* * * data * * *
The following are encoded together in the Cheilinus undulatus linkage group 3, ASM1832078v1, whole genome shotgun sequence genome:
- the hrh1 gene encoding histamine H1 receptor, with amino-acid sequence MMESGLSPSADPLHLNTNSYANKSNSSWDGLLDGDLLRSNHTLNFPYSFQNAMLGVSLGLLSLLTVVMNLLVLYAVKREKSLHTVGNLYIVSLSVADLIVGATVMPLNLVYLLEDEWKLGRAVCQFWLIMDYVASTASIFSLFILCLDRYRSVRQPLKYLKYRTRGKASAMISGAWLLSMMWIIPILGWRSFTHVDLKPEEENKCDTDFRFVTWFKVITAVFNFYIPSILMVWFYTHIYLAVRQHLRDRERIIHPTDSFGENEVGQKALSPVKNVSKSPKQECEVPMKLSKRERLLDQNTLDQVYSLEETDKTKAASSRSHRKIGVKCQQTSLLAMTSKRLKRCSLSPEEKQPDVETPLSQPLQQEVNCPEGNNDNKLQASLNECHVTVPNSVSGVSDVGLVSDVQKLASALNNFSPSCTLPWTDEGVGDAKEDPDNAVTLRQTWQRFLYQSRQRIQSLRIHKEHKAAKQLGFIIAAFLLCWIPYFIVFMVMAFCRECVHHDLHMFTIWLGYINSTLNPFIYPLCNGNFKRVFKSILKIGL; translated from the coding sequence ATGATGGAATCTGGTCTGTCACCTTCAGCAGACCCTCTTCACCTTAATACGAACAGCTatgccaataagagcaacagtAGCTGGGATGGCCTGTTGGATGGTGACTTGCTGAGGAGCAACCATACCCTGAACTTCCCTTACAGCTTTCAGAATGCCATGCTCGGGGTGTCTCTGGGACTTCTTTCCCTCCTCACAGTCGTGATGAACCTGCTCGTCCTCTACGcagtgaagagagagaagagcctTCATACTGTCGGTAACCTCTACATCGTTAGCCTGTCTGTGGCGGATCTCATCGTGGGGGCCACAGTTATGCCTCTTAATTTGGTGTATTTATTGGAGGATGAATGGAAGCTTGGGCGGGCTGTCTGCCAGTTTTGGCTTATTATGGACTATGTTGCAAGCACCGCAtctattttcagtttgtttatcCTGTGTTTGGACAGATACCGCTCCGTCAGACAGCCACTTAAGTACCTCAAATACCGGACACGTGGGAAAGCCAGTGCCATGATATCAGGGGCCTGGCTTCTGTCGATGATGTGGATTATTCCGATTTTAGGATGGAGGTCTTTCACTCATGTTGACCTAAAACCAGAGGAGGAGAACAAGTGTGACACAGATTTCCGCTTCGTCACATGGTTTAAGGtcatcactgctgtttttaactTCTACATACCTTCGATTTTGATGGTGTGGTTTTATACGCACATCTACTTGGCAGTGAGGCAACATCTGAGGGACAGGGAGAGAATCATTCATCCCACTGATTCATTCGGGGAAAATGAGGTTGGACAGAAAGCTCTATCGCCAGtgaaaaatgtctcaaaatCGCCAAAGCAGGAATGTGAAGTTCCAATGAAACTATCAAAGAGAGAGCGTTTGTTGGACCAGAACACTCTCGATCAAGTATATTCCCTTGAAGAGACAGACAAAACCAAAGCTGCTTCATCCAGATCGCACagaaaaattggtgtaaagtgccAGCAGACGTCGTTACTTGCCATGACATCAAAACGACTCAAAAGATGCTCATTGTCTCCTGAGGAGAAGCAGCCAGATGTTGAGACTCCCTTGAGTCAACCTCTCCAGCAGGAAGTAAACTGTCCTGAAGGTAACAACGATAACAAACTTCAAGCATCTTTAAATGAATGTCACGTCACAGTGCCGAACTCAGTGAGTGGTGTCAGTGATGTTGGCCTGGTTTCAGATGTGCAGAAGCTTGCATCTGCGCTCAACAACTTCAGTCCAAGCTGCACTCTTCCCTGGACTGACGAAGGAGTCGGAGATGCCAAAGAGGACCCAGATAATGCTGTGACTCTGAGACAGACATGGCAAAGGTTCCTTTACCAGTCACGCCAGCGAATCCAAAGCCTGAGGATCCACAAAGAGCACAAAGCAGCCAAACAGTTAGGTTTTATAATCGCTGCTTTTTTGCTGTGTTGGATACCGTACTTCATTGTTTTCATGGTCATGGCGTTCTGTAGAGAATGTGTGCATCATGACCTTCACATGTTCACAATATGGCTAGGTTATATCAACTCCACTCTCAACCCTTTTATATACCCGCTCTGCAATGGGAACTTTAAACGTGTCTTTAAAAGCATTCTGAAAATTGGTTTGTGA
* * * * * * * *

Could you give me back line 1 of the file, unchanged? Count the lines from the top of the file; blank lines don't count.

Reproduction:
The following are encoded together in the Cheilinus undulatus linkage group 3, ASM1832078v1, whole genome shotgun sequence genome: